An influential report claims that UK copyright law should be changed to guarantee a private right to copy, to protect iPod users who rip their vinyl or CD collections.
The report - from the Institute for Public Policy Research - says the forthcoming review of Intellectual Property, set up by Chancellor Gordon Brown and chaired by Andrew Gowers, should update the copyright laws to take account of the changes in the way people want to listen to music, watch films and read books.
The think tank recommends a legal ‘private right to copy’ that would allow people to make copies of CDs or DVDs for personal use.
Dr Ian Kearns, IPPR deputy director, said: "Millions of Britons copy CDs onto their home computers, breaking copyright laws everyday. British copyright law is out of date with consumer practices and technological progress. Giving people a legal ‘private right to copy’ would allow them to copy their own CDs and DVDs onto their home computers, laptops or phones without breaking the law.
"When it comes to protecting the interests of copyright holders, the emphasis the music industry has put on tackling illegal distribution and not prosecuting for personal copying, is right. But it is not the music industry’s job to decide what rights consumers have. That is the job of Government."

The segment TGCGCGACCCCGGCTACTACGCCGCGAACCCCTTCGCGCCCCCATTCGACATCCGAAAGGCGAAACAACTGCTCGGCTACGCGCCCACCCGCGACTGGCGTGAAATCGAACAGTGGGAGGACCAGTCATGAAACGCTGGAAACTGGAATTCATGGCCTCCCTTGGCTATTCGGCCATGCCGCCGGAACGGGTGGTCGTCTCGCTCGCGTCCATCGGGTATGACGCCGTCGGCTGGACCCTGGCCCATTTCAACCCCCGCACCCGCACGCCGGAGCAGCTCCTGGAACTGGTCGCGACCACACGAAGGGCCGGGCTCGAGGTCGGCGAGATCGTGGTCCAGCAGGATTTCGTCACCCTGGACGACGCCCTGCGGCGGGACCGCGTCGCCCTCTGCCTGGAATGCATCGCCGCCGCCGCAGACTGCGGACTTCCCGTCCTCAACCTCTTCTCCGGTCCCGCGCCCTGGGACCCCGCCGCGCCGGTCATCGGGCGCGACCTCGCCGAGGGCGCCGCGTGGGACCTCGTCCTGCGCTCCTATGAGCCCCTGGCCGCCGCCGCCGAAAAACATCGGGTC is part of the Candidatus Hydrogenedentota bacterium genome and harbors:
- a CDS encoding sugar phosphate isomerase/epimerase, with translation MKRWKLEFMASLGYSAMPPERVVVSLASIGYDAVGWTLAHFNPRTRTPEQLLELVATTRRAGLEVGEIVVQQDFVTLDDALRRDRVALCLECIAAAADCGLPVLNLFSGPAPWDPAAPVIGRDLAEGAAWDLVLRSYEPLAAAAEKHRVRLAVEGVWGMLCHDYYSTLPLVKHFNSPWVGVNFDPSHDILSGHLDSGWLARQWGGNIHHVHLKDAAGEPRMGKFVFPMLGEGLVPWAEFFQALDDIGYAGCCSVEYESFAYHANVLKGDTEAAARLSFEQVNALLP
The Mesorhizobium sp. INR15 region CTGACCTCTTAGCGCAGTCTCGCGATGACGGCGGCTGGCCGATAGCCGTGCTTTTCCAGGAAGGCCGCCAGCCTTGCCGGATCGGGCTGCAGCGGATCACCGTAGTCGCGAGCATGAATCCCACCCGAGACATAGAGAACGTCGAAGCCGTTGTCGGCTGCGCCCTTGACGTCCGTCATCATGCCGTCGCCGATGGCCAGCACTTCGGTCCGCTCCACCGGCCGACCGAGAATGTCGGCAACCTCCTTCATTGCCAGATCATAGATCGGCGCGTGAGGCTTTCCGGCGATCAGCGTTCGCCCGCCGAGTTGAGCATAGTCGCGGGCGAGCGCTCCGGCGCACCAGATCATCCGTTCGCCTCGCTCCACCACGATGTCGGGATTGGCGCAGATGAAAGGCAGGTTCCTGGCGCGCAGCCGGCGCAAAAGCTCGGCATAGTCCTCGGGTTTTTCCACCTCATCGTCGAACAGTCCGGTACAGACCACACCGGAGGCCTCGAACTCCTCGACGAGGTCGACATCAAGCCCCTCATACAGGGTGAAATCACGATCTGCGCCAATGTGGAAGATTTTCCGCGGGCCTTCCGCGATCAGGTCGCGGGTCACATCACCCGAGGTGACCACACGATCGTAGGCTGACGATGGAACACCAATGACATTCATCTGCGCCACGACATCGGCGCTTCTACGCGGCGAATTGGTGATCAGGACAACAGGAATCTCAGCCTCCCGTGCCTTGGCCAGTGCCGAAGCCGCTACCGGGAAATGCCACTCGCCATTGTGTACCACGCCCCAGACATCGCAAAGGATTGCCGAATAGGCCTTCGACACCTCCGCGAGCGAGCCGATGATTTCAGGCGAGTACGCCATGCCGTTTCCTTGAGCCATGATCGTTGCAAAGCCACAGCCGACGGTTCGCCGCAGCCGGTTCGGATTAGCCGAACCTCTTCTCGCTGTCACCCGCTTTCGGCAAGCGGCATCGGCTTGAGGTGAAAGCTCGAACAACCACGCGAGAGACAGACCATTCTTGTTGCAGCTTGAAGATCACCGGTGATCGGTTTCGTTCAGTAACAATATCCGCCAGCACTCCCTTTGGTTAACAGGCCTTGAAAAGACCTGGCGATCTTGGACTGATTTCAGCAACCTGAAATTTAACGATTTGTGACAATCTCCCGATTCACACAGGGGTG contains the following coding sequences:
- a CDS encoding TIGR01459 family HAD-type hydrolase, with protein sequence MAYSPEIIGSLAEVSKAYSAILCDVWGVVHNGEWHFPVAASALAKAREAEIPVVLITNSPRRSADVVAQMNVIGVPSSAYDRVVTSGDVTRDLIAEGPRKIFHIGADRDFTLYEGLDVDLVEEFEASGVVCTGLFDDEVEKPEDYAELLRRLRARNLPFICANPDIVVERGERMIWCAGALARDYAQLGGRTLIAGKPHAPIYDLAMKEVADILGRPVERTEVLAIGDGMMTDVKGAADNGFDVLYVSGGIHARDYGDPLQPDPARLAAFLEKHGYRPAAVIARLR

A National Consumer Council survey recently found that three-fifths of adults believe it to be perfectly legal to rip CDs to computers, and music industry group the BPI has also stressed it sees no reason to pursue consumers engaged in the activity.
The report, 'Public Innovation: Intellectual property in a digital age', also recommends that: Government should reject calls from the UK music industry to extend copyright term for sound recordings beyond the current 50 years.
It also wants Government intervention to ensure that Digital Rights Management (DRM) technology does not affect the preservation of electronic content by libraries. The British Library should be given a DRM-free copy of any new digital work and libraries should be able to take more than one copy of digital work, it says.